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From Risk to Resilience: Learning to Deal With Disruption

In a volatile, global economy, supply chains have become increasingly vulnerable. Supply chain practices designed to keep costs low in a stable business environment can increase risk levels during disruptions. But companies can cultivate resilience to unexpected disruptions by understanding their vulnerabilities and developing specific capabilities to compensate for them. The authors identify and detail 16 capabilities companies can use to respond to particular vulnerability patterns.

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The Perils of Attention From Headquarters

Visits from corporate headquarters to operations in markets such as China are often seen as overly time-consuming and unproductive. According to one China country manager of a European luxury-goods group, “Not only do they come often, but they want to spend more time, and they all come on weekends! For my team, it means that nearly every weekend, there is somebody to entertain.” The authors offer a set of recommendations for healthier dynamics between corporate headquarters and affiliates.

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MIT Sloan Conference August 29: Growth Opportunities in Latin America and China

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August 29, 2014, MIT Sloan School faculty with expertise in Latin America, China, energy and the global economy present their research and engage in discussion with business leaders about the business challenges and growth opportunities in Latin America and China in 2014 and future. The presenters look at economic and political uncertainty, risks of deflation, fluctuating commodities prices and energy issues. They also compare and contrast the ways of doing business in both marketplaces.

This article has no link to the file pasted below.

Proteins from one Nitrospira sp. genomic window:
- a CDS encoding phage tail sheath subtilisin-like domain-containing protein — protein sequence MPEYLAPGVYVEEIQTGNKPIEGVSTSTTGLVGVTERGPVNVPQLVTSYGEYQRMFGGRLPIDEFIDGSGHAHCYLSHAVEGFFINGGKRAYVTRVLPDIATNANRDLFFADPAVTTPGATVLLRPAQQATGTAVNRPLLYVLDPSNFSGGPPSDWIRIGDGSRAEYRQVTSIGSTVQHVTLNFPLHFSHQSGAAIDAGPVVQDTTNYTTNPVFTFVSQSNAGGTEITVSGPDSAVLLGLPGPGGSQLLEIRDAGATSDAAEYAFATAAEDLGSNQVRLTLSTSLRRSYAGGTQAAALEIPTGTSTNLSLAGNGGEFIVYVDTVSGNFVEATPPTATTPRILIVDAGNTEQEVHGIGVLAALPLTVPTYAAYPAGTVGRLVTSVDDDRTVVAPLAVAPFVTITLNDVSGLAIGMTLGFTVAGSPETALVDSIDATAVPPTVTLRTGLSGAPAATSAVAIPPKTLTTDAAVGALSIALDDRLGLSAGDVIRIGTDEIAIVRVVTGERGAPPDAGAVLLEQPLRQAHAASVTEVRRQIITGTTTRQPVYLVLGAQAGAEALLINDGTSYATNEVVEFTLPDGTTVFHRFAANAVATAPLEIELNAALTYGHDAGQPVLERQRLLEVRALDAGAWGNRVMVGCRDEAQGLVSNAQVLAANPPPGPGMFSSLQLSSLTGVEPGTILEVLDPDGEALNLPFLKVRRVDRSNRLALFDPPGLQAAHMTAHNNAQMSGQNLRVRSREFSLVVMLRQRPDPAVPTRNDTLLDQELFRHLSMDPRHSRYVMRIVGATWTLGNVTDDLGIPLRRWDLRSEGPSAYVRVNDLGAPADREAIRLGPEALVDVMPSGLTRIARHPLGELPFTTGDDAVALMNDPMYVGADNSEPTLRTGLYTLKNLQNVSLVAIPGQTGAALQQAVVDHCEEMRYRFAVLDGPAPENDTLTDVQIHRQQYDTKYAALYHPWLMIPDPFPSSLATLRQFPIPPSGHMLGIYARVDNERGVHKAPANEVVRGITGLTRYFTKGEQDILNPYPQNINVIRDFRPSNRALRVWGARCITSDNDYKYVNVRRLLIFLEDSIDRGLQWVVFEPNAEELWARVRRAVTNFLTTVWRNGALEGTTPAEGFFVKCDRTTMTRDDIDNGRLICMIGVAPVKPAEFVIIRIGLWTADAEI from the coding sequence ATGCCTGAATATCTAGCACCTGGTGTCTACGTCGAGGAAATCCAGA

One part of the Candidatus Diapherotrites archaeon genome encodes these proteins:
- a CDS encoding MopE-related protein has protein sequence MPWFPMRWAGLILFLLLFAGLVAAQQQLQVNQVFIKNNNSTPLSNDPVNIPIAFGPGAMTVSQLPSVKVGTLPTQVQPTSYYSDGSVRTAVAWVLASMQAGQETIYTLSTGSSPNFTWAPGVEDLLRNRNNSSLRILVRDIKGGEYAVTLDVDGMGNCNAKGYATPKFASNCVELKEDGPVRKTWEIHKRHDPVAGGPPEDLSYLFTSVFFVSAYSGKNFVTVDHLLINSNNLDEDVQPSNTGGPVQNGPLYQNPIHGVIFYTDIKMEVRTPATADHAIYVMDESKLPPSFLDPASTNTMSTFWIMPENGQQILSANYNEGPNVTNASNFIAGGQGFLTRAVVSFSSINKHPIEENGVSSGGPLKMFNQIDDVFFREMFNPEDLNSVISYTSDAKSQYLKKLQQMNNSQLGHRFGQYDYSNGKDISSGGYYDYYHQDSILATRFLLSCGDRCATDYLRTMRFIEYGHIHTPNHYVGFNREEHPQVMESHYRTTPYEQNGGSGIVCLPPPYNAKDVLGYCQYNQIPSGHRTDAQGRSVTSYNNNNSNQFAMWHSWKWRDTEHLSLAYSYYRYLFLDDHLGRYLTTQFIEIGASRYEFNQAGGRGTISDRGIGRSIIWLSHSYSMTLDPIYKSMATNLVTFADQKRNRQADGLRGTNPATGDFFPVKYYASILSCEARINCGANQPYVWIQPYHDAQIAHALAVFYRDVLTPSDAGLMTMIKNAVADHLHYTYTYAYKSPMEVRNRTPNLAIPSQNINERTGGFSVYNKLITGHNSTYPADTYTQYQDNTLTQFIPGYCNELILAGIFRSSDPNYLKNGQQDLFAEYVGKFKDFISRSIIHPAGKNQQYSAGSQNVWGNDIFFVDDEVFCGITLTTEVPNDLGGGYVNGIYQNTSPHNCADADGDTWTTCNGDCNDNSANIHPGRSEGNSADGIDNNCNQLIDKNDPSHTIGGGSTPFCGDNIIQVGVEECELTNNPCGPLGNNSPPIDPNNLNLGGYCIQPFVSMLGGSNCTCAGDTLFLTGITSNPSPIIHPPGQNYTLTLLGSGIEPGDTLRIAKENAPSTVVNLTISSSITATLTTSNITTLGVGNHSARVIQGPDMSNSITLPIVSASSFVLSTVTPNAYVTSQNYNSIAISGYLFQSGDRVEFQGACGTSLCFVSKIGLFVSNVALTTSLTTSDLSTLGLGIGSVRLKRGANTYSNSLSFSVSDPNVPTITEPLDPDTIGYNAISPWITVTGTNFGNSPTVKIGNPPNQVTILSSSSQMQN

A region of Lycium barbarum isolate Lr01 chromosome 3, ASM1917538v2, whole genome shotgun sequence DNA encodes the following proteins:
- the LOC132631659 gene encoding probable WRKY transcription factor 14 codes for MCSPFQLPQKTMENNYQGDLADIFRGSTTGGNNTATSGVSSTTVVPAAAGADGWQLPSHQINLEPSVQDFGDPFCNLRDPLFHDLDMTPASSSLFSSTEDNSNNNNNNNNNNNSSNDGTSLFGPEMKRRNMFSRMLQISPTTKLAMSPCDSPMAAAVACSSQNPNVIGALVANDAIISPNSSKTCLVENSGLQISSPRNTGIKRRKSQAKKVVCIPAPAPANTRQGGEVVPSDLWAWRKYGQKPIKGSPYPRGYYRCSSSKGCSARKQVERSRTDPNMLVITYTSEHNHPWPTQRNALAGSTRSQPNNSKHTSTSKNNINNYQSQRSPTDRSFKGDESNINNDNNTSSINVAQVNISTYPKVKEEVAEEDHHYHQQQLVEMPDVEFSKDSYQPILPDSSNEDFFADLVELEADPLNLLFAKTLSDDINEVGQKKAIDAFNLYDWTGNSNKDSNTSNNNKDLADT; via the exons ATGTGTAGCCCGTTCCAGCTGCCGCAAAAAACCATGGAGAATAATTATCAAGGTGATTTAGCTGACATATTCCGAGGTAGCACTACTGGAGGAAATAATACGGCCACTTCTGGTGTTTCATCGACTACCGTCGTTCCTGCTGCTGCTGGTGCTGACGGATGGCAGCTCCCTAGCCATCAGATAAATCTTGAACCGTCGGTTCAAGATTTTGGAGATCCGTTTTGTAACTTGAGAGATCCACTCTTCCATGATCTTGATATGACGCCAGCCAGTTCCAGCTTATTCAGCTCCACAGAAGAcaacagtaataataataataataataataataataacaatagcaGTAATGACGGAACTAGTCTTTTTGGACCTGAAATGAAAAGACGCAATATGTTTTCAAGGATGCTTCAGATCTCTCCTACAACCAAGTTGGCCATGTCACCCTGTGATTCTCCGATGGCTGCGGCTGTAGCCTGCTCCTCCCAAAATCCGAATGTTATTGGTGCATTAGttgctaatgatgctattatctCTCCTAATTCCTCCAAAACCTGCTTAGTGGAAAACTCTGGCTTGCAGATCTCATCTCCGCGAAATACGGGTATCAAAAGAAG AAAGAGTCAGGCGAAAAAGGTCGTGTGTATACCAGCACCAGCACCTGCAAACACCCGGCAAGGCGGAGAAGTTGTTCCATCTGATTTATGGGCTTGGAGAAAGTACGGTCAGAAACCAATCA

Image of Shanghai courtesy of Flickr user John Chandler.  https://www.flickr.com/photos/johnchandler/9268261356
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The Surprising Effectiveness of “Assembly Line” Innovation

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Unconventional approaches to innovation are speeding up new product development, making R&D faster and cheaper. In China, companies are embracing an industrialized approach to research that allows them to complete projects as much as two to five times faster than they did before. “These developments have potentially huge implications for how companies should think about global competition and whether they need to rethink and reengineer their established innovation and product development processes,” the authors write.